THOSE in the securities business for decades will remember the good old days when the market opened at ten in the morning, before halting for lunch at 12.30 pm. Trading then resumed for another one and a half hours from 2.30pm.
And with the closing bell at 4pm, there was still time to catch the late afternoon movie.
Not any more. Tea-breaks have gone the way of the dinosaurs, and going by the standards set by the SGX on Monday morning, even breakfast may soon be a memory to be cherished.
Broking commissions have been pared to the bones. It takes a lot more trading to generate the same quantum of commissions earned a decade ago.
Of course, the suggestion to scrap lunch-break is still fiercely contested by remisiers. But there is no resisting the gale-force winds of globalisation.
If New York and London can trade all day, so can Singapore, and for that matter, the rest of the Asian bourses.
In previous years, the SGX chose to release its results and brief the media/analysts after closing bell at 5pm.
But on Monday, it may have set the pace for others to follow, by releasing its results early in the morning and then kicking off a briefing which started at 8.30am and lasted until almost 10am.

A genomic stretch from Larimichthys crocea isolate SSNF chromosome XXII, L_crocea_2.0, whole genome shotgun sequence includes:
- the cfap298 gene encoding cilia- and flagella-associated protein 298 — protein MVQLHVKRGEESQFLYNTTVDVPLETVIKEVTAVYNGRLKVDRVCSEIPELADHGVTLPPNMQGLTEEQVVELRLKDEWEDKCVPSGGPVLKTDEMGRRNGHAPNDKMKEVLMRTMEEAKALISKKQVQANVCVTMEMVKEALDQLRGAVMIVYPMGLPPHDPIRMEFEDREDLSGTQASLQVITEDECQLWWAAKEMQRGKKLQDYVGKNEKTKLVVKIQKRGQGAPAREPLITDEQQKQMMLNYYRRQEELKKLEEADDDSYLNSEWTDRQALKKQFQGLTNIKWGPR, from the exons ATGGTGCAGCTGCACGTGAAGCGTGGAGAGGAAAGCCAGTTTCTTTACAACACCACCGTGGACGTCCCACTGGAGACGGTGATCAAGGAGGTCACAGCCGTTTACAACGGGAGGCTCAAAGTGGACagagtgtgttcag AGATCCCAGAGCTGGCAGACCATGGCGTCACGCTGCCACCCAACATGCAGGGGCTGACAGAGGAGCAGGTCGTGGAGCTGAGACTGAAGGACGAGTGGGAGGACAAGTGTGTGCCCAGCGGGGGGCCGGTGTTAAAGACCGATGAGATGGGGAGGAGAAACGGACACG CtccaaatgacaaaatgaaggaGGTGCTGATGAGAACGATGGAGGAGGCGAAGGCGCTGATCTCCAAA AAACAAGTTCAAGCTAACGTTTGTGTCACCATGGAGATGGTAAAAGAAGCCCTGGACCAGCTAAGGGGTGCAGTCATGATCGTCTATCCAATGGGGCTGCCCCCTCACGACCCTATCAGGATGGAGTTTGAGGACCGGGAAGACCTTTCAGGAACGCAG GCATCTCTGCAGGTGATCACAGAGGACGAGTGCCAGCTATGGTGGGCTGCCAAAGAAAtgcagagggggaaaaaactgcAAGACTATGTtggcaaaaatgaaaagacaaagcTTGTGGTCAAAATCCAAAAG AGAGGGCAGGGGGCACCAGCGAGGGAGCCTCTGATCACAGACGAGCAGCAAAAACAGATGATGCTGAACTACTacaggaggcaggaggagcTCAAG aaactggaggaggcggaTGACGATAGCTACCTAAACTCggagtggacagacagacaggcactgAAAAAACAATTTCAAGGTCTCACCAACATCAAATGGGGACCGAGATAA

Fortunately, there was a webcast for those who preferred to listen to the briefing from their offices or their homes for that matter — if they don't want to fight with the rest of the morning crowd rushing to work in the CBD area.
To be expected from the sluggish trading activities in recent months, the SGX reported a 12.7 per cent drop in quarterly profit to $79.6 million and a 4.5 per cent fall in revenues to $162.33 million.
My observation is that while a big part of SGX's "clientele" stays local, with remisiers contributing to a significant part of its income, its business is a lot more globalised than many other Singapore companies.
As such, it is reaping fewer of the benefits that occurred when the local economy took off like a rocket earlier this year.
But pointed questions were raised on Monday morning on the SGX’s clearing fee structure by one analyst who noted that other exchanges had been cutting them in response to stiff competition.
Currently, the SGX's daily market turnover is only a fraction that of much bigger bourses like Hong Kong and New York.
It will be interesting to see how the next few quarters pan out for the SGX, if trading conditions stay lacklustre.